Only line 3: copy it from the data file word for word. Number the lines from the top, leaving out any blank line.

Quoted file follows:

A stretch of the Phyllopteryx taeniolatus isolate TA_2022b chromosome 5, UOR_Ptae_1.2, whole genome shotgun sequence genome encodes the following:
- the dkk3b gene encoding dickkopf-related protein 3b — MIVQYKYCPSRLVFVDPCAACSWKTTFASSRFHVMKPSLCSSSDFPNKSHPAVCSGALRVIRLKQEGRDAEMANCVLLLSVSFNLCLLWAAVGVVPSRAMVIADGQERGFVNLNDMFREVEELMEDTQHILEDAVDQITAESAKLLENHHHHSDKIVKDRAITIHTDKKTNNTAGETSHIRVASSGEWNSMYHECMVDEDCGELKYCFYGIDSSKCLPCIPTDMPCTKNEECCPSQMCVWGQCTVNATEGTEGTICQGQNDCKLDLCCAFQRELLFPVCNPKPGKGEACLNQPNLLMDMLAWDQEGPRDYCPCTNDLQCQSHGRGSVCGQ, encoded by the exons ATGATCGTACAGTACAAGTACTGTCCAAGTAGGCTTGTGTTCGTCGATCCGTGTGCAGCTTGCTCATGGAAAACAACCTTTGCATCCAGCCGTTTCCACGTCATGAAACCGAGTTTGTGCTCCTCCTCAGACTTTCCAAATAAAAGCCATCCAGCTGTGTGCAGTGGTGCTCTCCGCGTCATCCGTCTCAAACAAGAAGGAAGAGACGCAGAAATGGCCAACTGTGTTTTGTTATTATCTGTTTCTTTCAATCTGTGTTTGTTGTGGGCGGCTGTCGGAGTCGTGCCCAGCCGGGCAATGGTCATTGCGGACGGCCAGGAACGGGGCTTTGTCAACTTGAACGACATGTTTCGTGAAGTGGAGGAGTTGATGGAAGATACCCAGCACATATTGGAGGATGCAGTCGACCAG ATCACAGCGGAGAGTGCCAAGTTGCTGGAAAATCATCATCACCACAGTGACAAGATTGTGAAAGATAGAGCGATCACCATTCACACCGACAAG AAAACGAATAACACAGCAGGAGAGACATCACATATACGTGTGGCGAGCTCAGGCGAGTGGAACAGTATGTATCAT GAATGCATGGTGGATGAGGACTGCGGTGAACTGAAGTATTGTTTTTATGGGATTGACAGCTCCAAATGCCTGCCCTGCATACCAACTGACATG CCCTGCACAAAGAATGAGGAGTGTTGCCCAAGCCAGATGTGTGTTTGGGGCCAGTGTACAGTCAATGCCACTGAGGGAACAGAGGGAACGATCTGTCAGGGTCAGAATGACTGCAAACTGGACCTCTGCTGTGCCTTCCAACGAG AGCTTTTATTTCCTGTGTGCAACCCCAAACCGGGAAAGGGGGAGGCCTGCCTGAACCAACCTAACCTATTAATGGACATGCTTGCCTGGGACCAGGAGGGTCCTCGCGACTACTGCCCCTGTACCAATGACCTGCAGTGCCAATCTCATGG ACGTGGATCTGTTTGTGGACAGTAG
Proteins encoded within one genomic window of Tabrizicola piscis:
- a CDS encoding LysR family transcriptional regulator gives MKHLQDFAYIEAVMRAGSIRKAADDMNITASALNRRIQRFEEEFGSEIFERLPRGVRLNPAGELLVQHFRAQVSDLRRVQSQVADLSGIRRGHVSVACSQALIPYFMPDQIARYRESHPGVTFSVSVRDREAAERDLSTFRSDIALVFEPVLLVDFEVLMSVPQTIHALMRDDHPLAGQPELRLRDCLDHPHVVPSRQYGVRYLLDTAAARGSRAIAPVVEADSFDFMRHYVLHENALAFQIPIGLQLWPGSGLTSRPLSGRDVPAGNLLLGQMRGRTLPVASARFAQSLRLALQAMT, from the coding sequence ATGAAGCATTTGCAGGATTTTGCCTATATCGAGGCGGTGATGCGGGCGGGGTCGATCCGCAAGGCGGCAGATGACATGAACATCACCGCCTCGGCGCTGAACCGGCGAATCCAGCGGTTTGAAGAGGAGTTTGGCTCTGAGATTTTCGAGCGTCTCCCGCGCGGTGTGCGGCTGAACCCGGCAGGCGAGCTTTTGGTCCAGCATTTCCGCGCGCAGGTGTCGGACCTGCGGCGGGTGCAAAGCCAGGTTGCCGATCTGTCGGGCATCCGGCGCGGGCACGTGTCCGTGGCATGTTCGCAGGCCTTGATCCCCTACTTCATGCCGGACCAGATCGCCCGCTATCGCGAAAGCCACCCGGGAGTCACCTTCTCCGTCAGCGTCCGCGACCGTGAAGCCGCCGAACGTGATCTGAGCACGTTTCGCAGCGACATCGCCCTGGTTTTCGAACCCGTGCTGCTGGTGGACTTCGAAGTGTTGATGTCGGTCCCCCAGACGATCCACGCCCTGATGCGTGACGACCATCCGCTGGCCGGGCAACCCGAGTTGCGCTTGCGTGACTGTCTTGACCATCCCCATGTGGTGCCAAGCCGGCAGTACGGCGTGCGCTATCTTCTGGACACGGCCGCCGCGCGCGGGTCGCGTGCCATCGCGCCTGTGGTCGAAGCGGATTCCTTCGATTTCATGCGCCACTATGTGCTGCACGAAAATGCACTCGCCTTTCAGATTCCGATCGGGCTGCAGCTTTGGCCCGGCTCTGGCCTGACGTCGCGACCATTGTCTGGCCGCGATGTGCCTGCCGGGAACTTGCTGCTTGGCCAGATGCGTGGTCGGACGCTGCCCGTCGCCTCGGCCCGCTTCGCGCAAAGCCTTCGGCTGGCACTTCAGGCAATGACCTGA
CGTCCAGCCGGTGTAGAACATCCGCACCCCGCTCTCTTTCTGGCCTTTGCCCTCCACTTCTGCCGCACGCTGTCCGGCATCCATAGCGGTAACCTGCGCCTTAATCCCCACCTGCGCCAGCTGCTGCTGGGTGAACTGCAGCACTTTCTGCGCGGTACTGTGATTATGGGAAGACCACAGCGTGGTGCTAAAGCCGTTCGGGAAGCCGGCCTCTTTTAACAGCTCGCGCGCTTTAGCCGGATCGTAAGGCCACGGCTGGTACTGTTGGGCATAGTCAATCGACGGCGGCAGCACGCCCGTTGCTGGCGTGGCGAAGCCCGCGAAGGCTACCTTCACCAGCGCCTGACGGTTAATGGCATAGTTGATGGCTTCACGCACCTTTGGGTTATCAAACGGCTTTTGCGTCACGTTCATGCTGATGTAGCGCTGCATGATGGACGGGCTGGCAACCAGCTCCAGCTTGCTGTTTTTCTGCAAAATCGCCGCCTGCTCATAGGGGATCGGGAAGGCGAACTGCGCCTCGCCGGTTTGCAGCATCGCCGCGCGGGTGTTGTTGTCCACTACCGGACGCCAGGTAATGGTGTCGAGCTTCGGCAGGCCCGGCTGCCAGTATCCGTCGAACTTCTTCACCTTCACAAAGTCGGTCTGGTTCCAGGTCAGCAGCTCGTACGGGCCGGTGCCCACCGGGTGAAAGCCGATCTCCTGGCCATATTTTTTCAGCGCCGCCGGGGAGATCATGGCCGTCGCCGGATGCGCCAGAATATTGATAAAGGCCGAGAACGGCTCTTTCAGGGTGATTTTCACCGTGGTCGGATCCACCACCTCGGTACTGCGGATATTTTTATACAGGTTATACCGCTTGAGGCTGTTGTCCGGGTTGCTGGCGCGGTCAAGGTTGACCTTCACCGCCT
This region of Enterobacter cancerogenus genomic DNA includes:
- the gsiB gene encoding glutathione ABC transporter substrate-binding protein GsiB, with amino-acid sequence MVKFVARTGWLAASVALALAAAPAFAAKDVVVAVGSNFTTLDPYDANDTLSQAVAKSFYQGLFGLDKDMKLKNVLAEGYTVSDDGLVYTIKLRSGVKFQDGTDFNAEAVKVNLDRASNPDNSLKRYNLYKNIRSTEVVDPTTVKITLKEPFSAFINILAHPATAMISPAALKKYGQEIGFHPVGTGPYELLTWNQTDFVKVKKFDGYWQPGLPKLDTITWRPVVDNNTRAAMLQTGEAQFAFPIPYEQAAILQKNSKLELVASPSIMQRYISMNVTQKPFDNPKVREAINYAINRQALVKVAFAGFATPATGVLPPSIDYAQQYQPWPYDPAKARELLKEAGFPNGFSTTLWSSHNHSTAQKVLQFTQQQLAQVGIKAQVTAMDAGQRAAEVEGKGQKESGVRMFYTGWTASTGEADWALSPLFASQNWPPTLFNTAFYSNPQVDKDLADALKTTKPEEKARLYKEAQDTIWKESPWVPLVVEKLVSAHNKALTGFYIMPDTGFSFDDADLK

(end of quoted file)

Proteins encoded within one genomic window of Tabrizicola piscis: